OFF Festival, Poland - The DiS Review
Amongst the charming, rubble strewn city of Katowice, sits a delightful little festival that brings together some of the most eclectic acts from across the world. Founded back in 2006, OFF festival takes place in the gorgeous surroundings of Three Ponds Valley, juxtaposing Silesia's ever-industrial backdrop. The town itself is packed full of friendly locals, craft beer pubs, impressive street art and breath-taking churches; one of which acts as the platform for the weekend's beginnings.
As the skies turn to an ominous dark grey, we shelter ourselves inside the chapel to be warmed by the chest-thumping drone of Earth. Masked by a sheet of purple and red lighting, the incessant thwacks of rain upon the beautiful stained glass windows only serves to make their set all the more special. The weary heads of early revellers resting upon the pews, the three-piece finish off their performance with a few subtle nods and quiet appreciation.
Entering the festival site itself the next day is a means for exploration. The food and drinks are separated from the main musical stages, where you can grab anything from a huge falafel wrap to a generous helping of vegan carrot and chocolate cake for just a few pounds, whilst a pint of beer will only set you back about £1.50. Benches are strewn across, making for a canteen-like surrounding, which serves to make eating as much of an event as watching the bands. Locals chat excitedly about the day ahead on the huge bean bag nests, swings and deck chairs laid out across a make-shift sand box. There's even a cute, free photobooth for you to snap a few sillies before you go too heavy on the cheap booze.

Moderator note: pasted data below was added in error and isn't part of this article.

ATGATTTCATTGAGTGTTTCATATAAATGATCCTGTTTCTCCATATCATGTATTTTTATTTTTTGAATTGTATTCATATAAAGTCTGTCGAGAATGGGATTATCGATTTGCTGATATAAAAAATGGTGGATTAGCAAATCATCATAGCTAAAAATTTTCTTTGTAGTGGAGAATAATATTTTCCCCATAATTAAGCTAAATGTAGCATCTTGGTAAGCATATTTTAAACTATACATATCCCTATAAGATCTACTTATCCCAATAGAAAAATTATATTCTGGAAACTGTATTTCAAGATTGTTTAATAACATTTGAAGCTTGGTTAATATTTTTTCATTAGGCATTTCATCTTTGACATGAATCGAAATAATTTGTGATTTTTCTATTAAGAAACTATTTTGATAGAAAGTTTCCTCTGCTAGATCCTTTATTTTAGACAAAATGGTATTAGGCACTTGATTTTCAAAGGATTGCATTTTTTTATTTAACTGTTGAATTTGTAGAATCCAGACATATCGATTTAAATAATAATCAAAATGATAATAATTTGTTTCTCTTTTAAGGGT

Sub Pop are an imperative part of the festival, as a huge logo backdrop decorates one of the smaller stages. Kicking things off are Polish grungers Kaseciarz, who's energetic mix of frantic drums and distorted guitar tones make for the perfect late afternoon introduction. Heads are swaying, feet are shuffling and the Polish crowd are as respectable and attentive as you can get - something that will come to prove itself time and time again. Meanwhile, Brooklyn's Cerebral Ballzy are causing a storm over on the Forest Stage, shouting anecdotes such as 'This song's about not going to school!' before ripping into their screeching punk rock. It's not even 5pm and there's already crowd surfing, devil horn hand gestures and sweat-drenched teenagers.
Over on the main stage, OFF are graced with the first British addition of the weekend - Los Campensinos! Despite a few sound problems, the band rile up the audience with their pop aesthetic, causing a sea of hands to grace the air as soon as they dive into 'You! Me! Dancing!'. Lead vocalist Gareth even makes his best attempt at a few Polish niceties, stating that us British folk will often 'talk English at you until you understand and if you don't, we'll just write you off,' much to the delight of the crowd.